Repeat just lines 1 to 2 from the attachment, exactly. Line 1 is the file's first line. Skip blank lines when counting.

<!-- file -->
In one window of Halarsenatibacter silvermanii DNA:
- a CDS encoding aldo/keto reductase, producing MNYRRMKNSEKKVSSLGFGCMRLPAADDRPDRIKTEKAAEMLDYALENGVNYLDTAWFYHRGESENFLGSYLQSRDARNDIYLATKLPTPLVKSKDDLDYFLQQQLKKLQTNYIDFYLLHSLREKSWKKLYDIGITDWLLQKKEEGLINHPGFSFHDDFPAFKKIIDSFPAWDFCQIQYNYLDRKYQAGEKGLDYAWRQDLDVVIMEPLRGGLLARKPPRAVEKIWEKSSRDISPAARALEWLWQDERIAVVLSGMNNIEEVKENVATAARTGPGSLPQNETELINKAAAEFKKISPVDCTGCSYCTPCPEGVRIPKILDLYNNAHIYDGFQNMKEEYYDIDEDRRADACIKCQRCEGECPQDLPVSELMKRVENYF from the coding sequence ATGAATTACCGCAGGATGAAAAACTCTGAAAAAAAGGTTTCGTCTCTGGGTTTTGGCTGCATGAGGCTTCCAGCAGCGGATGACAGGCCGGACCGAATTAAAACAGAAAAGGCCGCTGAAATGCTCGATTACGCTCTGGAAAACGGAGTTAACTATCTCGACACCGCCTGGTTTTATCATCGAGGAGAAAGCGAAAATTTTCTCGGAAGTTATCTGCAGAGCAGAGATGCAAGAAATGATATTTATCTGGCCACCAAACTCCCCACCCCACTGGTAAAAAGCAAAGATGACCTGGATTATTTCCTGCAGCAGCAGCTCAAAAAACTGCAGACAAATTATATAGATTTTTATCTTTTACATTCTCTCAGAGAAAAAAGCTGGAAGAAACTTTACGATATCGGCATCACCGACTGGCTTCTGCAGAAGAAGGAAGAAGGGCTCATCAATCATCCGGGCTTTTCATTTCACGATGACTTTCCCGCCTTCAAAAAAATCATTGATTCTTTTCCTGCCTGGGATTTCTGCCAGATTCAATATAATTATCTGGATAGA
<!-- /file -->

In one window of Halarsenatibacter silvermanii DNA:
- a CDS encoding aldo/keto reductase, producing MNYRRMKNSEKKVSSLGFGCMRLPAADDRPDRIKTEKAAEMLDYALENGVNYLDTAWFYHRGESENFLGSYLQSRDARNDIYLATKLPTPLVKSKDDLDYFLQQQLKKLQTNYIDFYLLHSLREKSWKKLYDIGITDWLLQKKEEGLINHPGFSFHDDFPAFKKIIDSFPAWDFCQIQYNYLDRKYQAGEKGLDYAWRQDLDVVIMEPLRGGLLARKPPRAVEKIWEKSSRDISPAARALEWLWQDERIAVVLSGMNNIEEVKENVATAARTGPGSLPQNETELINKAAAEFKKISPVDCTGCSYCTPCPEGVRIPKILDLYNNAHIYDGFQNMKEEYYDIDEDRRADACIKCQRCEGECPQDLPVSELMKRVENYF from the coding sequence ATGAATTACCGCAGGATGAAAAACTCTGAAAAAAAGGTTTCGTCTCTGGGTTTTGGCTGCATGAGGCTTCCAGCAGCGGATGACAGGCCGGACCGAATTAAAACAGAAAAGGCCGCTGAAATGCTCGATTACGCTCTGGAAAACGGAGTTAACTATCTCGACACCGCCTGGTTTTATCATCGAGGAGAAAGCGAAAATTTTCTCGGAAGTTATCTGCAGAGCAGAGATGCAAGAAATGATATTTATCTGGCCACCAAACTCCCCACCCCACTGGTAAAAAGCAAAGATGACCTGGATTATTTCCTGCAGCAGCAGCTCAAAAAACTGCAGACAAATTATATAGATTTTTATCTTTTACATTCTCTCAGAGAAAAAAGCTGGAAGAAACTTTACGATATCGGCATCACCGACTGGCTTCTGCAGAAGAAGGAAGAAGGGCTCATCAATCATCCGGGCTTTTCATTTCACGATGACTTTCCCGCCTTCAAAAAAATCATTGATTCTTTTCCTGCCTGGGATTTCTGCCAGATTCAATATAATTATCTGGATAGA